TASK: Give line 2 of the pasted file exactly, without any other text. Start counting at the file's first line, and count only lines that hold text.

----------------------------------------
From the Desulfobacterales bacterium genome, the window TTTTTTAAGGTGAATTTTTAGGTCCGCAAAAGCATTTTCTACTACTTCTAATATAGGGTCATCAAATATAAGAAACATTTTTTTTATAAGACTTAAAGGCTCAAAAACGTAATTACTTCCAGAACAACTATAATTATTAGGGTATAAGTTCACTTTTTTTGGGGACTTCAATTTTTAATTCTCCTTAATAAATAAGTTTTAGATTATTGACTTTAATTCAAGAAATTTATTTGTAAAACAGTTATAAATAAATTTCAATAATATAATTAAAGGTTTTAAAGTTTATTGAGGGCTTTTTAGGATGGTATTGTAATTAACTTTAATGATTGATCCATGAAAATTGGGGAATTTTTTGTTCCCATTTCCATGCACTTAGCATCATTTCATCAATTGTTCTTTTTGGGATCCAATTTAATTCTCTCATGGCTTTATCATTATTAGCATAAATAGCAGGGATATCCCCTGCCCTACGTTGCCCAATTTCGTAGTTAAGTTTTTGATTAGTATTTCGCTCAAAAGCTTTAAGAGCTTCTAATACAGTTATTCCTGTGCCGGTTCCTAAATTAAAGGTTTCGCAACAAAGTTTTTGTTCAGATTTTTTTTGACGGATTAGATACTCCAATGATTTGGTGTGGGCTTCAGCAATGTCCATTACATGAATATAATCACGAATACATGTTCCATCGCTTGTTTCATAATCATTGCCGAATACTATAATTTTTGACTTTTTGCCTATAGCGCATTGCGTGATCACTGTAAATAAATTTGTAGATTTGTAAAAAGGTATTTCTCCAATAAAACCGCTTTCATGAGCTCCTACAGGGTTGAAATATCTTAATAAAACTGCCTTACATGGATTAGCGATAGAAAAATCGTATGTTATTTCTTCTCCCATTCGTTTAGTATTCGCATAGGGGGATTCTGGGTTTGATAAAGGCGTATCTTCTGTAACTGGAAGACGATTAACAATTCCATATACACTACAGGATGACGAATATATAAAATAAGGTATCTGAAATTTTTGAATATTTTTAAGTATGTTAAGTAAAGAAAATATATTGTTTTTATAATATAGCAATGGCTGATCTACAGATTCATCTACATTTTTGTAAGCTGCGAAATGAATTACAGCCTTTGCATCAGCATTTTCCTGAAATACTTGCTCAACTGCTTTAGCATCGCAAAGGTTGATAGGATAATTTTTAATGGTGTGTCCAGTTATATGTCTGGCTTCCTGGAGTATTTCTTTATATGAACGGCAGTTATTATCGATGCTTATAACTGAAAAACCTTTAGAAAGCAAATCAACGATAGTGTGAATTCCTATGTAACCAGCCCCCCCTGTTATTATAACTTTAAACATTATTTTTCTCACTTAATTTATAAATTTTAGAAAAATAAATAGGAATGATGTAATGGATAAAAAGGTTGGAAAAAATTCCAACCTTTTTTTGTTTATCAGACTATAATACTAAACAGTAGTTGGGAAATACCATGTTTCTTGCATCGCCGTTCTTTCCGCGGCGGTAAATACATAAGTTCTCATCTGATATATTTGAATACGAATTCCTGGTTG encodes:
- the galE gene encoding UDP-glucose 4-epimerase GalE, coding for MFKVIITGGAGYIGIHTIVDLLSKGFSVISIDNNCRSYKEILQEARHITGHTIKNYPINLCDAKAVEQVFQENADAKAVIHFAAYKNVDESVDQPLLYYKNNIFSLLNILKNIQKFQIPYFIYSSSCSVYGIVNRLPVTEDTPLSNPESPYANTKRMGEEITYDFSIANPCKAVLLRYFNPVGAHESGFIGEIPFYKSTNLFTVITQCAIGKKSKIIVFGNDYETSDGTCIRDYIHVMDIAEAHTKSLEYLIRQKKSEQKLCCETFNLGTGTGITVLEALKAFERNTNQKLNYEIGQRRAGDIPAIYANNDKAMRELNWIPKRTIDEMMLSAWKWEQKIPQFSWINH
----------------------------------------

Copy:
- the galE gene encoding UDP-glucose 4-epimerase GalE, coding for MFKVIITGGAGYIGIHTIVDLLSKGFSVISIDNNCRSYKEILQEARHITGHTIKNYPINLCDAKAVEQVFQENADAKAVIHFAAYKNVDESVDQPLLYYKNNIFSLLNILKNIQKFQIPYFIYSSSCSVYGIVNRLPVTEDTPLSNPESPYANTKRMGEEITYDFSIANPCKAVLLRYFNPVGAHESGFIGEIPFYKSTNLFTVITQCAIGKKSKIIVFGNDYETSDGTCIRDYIHVMDIAEAHTKSLEYLIRQKKSEQKLCCETFNLGTGTGITVLEALKAFERNTNQKLNYEIGQRRAGDIPAIYANNDKAMRELNWIPKRTIDEMMLSAWKWEQKIPQFSWINH